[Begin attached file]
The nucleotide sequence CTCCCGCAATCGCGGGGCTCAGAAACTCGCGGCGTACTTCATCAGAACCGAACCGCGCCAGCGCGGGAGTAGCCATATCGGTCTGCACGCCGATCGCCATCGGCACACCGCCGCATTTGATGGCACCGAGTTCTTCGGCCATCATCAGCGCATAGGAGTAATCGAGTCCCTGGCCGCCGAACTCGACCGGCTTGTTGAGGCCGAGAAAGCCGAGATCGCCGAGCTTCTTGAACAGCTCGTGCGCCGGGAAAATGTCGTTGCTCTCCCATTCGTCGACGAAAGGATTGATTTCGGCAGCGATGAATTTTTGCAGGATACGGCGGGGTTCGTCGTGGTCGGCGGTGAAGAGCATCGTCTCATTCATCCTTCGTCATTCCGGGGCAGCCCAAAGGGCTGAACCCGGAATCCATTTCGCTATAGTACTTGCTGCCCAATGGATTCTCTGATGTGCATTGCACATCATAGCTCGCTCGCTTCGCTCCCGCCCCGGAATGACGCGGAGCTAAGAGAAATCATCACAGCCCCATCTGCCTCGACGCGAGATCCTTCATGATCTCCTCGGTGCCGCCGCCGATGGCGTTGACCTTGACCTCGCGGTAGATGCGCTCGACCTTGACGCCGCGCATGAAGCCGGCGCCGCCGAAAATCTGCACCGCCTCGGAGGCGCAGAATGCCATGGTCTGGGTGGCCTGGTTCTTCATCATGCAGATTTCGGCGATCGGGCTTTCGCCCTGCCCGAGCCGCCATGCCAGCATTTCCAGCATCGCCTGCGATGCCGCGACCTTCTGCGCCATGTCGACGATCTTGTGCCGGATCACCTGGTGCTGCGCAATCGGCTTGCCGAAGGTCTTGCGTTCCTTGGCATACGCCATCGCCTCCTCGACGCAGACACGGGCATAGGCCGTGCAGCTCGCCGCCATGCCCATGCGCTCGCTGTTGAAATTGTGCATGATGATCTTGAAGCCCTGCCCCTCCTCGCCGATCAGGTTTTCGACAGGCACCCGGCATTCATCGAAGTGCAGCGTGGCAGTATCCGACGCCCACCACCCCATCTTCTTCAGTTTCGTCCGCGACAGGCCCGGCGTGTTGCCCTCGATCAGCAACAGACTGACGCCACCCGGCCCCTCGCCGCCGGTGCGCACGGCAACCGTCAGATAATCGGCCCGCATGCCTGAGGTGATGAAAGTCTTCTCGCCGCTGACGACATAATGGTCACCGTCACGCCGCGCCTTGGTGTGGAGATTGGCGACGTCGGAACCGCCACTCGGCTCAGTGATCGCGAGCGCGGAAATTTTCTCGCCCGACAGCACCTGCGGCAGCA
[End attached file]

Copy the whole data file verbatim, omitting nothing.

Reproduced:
The nucleotide sequence CTCCCGCAATCGCGGGGCTCAGAAACTCGCGGCGTACTTCATCAGAACCGAACCGCGCCAGCGCGGGAGTAGCCATATCGGTCTGCACGCCGATCGCCATCGGCACACCGCCGCATTTGATGGCACCGAGTTCTTCGGCCATCATCAGCGCATAGGAGTAATCGAGTCCCTGGCCGCCGAACTCGACCGGCTTGTTGAGGCCGAGAAAGCCGAGATCGCCGAGCTTCTTGAACAGCTCGTGCGCCGGGAAAATGTCGTTGCTCTCCCATTCGTCGACGAAAGGATTGATTTCGGCAGCGATGAATTTTTGCAGGATACGGCGGGGTTCGTCGTGGTCGGCGGTGAAGAGCATCGTCTCATTCATCCTTCGTCATTCCGGGGCAGCCCAAAGGGCTGAACCCGGAATCCATTTCGCTATAGTACTTGCTGCCCAATGGATTCTCTGATGTGCATTGCACATCATAGCTCGCTCGCTTCGCTCCCGCCCCGGAATGACGCGGAGCTAAGAGAAATCATCACAGCCCCATCTGCCTCGACGCGAGATCCTTCATGATCTCCTCGGTGCCGCCGCCGATGGCGTTGACCTTGACCTCGCGGTAGATGCGCTCGACCTTGACGCCGCGCATGAAGCCGGCGCCGCCGAAAATCTGCACCGCCTCGGAGGCGCAGAATGCCATGGTCTGGGTGGCCTGGTTCTTCATCATGCAGATTTCGGCGATCGGGCTTTCGCCCTGCCCGAGCCGCCATGCCAGCATTTCCAGCATCGCCTGCGATGCCGCGACCTTCTGCGCCATGTCGACGATCTTGTGCCGGATCACCTGGTGCTGCGCAATCGGCTTGCCGAAGGTCTTGCGTTCCTTGGCATACGCCATCGCCTCCTCGACGCAGACACGGGCATAGGCCGTGCAGCTCGCCGCCATGCCCATGCGCTCGCTGTTGAAATTGTGCATGATGATCTTGAAGCCCTGCCCCTCCTCGCCGATCAGGTTTTCGACAGGCACCCGGCATTCATCGAAGTGCAGCGTGGCAGTATCCGACGCCCACCACCCCATCTTCTTCAGTTTCGTCCGCGACAGGCCCGGCGTGTTGCCCTCGATCAGCAACAGACTGACGCCACCCGGCCCCTCGCCGCCGGTGCGCACGGCAACCGTCAGATAATCGGCCCGCATGCCTGAGGTGATGAAAGTCTTCTCGCCGCTGACGACATAATGGTCACCGTCACGCCGCGCCTTGGTGTGGAGATTGGCGACGTCGGAACCGCCACTCGGCTCAGTGATCGCGAGCGCGGAAATTTTCTCGCCCGACAGCACCTGCGGCAGCA